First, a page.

Flowers of Yore

Flowers of Yore

Recently my friend sent me a photo of a blooming passion flower from her garden. It had wide white petals and a striking blue/purple crown. The blue crown had five green stamens and three purple stigma. The flower looked so unique and striking, I looked it up online immediately. And true to my instincts, I found out its Indian name and a deeply philosophical connection. It is called krishna kamalam (Krishna’s Flower). The hundred thin fragments that make the blue crown represent the Kauravas, the single centre Draupadi, the five stamens the Pandavas, the three stigmas the Trinity of Brahma-Vishnu-Shiva and the whole radial the Sudarshana Chakra.

It turns out that there is also a brahma kamalam (Brahma’s Flower). It is a fully white star-like flower that helps its pollinators locate the blossoms by moon or starlight. The flower gets its name because it blooms only for one night during the monsoon, as rare as finding a Brahma idol in the pantheon of gods and temples.

The interconnectedness of every being and the tuning of the mind towards the Higher has made it so easy for Indians and those belonging to this civilisation to seek God from everyday sights. The abundance of this land is reflected in its flora and fauna, and the variety of the seeker’s mind is reflected in the diverse pantheon of gods and goddesses in Hinduism. Further, each god or goddess is associated with a vehicle or a flower or a bird that uniquely matches their characteristics. To this day, we revere and protect several such species, for we see God in them.

Continuing with this research, I wondered about other flowers and plants that are mentioned in our scriptures and epics. The regular lotuses and jasmines, we are aware of course. But there are a few rare ones that truly highlight the beauty of our literature and the astute observations of our ancestors.

Bhagvatam has several references to Sri Krishna’s divine appearance, especially of His days in Vrindavana, where he used to be adorned with garlands of red and blue lotuses. It is said that the gopas and gopis used to vie for getting the choicest flowers for Krishna. One such devotee, not satisfied with the usual fare, put together a stabaka-mala, a garland of wildflowers for Krishna! And, the tiny wildflowers had rejoiced their moment in the sun, putting out the brightest for Him. One such flower is the Karnikara, or Kanak Champa. Their golden-yellow tassel-like form makes them look like ornaments, and Krishna is said to have worn them like earrings. Hence, the name karnikara (adorning the ear).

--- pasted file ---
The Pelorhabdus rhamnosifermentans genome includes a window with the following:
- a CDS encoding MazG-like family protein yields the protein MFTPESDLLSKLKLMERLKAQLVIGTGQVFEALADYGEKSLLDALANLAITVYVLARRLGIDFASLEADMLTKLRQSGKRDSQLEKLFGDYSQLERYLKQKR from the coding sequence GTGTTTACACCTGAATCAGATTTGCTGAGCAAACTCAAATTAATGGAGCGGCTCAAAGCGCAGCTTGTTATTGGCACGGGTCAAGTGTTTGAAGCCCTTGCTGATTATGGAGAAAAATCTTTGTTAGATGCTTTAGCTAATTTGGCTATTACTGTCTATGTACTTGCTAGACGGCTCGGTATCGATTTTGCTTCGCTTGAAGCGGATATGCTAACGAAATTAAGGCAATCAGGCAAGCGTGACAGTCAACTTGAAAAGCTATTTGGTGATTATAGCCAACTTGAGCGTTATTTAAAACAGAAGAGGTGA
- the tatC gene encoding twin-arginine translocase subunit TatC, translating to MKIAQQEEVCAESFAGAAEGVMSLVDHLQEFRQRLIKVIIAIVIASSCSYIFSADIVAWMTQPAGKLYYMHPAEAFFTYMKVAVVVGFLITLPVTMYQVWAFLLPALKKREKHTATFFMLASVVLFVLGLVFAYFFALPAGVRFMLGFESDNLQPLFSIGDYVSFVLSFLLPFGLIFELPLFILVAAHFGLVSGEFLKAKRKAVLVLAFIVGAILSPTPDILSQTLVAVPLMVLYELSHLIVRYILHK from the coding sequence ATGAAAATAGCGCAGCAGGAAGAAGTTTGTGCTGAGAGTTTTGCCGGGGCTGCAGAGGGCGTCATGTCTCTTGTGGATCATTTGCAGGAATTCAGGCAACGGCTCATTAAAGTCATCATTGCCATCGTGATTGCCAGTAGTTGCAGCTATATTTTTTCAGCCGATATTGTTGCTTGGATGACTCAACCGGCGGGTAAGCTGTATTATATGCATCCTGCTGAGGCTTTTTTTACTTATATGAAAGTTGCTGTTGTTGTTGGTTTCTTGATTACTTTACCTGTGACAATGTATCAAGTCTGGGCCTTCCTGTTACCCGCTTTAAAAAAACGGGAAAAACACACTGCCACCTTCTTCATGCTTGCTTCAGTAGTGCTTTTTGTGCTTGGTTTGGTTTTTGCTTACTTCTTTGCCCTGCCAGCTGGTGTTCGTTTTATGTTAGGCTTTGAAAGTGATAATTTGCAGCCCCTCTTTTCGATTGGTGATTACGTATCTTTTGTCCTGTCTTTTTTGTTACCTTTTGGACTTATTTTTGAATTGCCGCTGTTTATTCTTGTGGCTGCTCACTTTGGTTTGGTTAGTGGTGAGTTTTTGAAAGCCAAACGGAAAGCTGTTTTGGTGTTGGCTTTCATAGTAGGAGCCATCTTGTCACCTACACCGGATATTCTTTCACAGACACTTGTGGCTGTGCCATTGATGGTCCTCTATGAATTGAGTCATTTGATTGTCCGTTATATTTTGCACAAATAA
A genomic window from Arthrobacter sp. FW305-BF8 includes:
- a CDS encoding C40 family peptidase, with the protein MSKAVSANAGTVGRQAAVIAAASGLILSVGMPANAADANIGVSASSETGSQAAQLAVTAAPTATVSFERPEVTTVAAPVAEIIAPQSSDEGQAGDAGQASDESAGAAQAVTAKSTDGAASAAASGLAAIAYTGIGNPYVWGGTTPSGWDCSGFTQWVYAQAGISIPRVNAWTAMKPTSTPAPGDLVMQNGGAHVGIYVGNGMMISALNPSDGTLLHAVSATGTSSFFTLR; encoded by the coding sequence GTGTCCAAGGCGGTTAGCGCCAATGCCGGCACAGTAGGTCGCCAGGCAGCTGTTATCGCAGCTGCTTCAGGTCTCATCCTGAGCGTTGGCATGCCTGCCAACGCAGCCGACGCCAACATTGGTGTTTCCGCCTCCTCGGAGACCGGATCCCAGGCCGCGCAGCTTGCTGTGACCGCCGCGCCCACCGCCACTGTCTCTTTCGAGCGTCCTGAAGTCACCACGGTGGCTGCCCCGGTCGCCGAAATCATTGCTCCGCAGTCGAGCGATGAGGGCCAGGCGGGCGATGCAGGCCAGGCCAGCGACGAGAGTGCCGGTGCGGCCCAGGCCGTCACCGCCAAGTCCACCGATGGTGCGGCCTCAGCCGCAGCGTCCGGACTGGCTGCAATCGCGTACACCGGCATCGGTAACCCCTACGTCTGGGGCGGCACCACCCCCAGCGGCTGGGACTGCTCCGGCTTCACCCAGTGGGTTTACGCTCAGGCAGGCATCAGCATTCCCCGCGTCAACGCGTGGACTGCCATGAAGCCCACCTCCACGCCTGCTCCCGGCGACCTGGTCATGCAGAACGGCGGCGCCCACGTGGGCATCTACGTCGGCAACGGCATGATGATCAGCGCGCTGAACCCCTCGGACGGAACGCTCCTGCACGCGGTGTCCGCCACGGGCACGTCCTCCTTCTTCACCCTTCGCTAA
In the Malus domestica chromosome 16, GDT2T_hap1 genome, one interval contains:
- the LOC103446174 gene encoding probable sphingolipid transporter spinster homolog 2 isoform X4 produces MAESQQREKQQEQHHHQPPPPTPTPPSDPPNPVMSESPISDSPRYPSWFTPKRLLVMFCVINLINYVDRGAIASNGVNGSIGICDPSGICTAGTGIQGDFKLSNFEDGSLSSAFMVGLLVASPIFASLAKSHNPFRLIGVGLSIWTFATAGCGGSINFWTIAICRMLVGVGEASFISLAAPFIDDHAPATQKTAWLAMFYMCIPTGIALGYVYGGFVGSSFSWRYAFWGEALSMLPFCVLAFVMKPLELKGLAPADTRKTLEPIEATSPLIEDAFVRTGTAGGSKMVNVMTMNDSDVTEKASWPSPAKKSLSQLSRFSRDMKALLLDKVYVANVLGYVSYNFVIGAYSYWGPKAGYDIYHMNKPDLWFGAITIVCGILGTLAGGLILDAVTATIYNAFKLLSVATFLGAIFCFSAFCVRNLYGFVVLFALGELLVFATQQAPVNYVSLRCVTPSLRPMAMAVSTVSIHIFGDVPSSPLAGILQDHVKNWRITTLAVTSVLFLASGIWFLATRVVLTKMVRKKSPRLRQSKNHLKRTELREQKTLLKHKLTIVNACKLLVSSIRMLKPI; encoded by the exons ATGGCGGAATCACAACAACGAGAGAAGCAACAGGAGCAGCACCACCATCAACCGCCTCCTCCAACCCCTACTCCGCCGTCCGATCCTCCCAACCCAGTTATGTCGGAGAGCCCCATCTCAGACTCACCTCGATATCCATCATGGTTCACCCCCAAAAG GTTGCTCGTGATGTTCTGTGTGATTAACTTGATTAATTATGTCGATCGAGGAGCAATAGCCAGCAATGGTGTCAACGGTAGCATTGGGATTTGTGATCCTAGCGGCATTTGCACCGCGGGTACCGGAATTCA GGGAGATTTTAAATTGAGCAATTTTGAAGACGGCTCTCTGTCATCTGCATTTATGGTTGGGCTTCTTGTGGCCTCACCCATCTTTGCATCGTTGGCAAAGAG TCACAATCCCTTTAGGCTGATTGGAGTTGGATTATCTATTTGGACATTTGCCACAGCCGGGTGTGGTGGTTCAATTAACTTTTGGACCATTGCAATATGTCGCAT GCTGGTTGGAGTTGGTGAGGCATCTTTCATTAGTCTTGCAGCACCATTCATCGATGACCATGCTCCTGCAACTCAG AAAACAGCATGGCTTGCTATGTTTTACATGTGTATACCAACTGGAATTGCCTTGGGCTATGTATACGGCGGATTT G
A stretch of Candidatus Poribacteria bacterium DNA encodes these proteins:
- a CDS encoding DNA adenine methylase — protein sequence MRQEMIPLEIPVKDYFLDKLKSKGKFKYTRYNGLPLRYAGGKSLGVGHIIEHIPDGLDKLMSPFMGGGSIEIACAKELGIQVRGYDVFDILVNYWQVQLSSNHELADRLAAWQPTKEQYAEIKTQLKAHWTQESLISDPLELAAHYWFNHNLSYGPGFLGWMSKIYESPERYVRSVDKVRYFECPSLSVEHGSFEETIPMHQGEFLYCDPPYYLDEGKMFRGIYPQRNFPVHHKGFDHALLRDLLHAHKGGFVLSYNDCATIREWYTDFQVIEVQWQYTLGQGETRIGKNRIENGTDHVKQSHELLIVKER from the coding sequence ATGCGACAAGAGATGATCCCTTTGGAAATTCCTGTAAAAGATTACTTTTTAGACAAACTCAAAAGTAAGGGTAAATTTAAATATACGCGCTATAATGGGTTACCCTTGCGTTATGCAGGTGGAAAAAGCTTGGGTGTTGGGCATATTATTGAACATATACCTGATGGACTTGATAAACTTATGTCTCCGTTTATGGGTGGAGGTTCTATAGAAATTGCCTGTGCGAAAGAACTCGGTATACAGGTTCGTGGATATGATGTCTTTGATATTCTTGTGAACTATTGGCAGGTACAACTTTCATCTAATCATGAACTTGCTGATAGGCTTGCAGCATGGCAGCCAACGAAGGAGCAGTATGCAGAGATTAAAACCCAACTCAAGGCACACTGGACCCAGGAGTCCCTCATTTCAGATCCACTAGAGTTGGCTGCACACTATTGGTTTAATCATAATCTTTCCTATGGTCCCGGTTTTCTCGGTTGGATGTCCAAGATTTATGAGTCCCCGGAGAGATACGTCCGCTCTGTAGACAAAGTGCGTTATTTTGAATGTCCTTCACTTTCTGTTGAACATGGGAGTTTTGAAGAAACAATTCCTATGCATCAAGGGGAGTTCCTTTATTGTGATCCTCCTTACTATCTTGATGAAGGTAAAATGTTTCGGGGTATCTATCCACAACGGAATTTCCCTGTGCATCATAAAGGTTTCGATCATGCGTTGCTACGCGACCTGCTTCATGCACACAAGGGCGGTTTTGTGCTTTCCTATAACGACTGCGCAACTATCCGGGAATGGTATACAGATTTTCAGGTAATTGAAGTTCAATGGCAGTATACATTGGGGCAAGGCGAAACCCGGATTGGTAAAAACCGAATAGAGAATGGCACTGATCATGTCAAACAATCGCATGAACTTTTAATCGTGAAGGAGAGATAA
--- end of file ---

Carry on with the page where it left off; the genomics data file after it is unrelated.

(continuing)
The Tamala, or Mysore Gamboge, bears a striking similarity to Sri Rama because of its green tinge and long limbs. The freshly blooming tamaala tree attracts hordes of bees, and Shankaracharya compares this to the dark body of Lord Vishnu attracting the bee-like dark eyes of his spouse Lakshmi in the kanakadhaara stotra. The kovidara or purple orchid also finds a mention in the Ramayana. Bharata's chariot is recognised by a flag with a kovidara ensign.

The night-flowering jasmine, with its tender white petals and striking orange stem, must be familiar to most of us. Also called Parijata, it is believed to be a heavenly tree brought to earth by Sri Krishna. A quarrel over it ensued between Satyabhama and Rukmini, Krishna's wives. But Krishna planted the tree in Satyabhama's courtyard in a way that when the tree flowered, the flowers fell in Rukmini's courtyard. Lord Vishnu's heavenly throne is placed under a flowering Parijata tree, and Hanuman lives under its shade.

The list goes on and on. We have read about the flaming Ashoka trees in Ravana’s Lanka, the kadamba trees in whose midst resides Durga Devi, the champaka flowers which adorn the tresses of Sri Lakshmi and even the akunda, which forms one of the darts of Kama Deva. How easy and undaunting it becomes to spot divinity in one’s own garden! And truly, with the blossoming of these flowers, the heart too opens up to receive His grace. Next time you spot one of the flowers of yore, take it as a sign from Him and plant Him in your heart firmly. Maybe their fragrance will take us one step closer to realising our own Self.

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Chinmaya Udghosh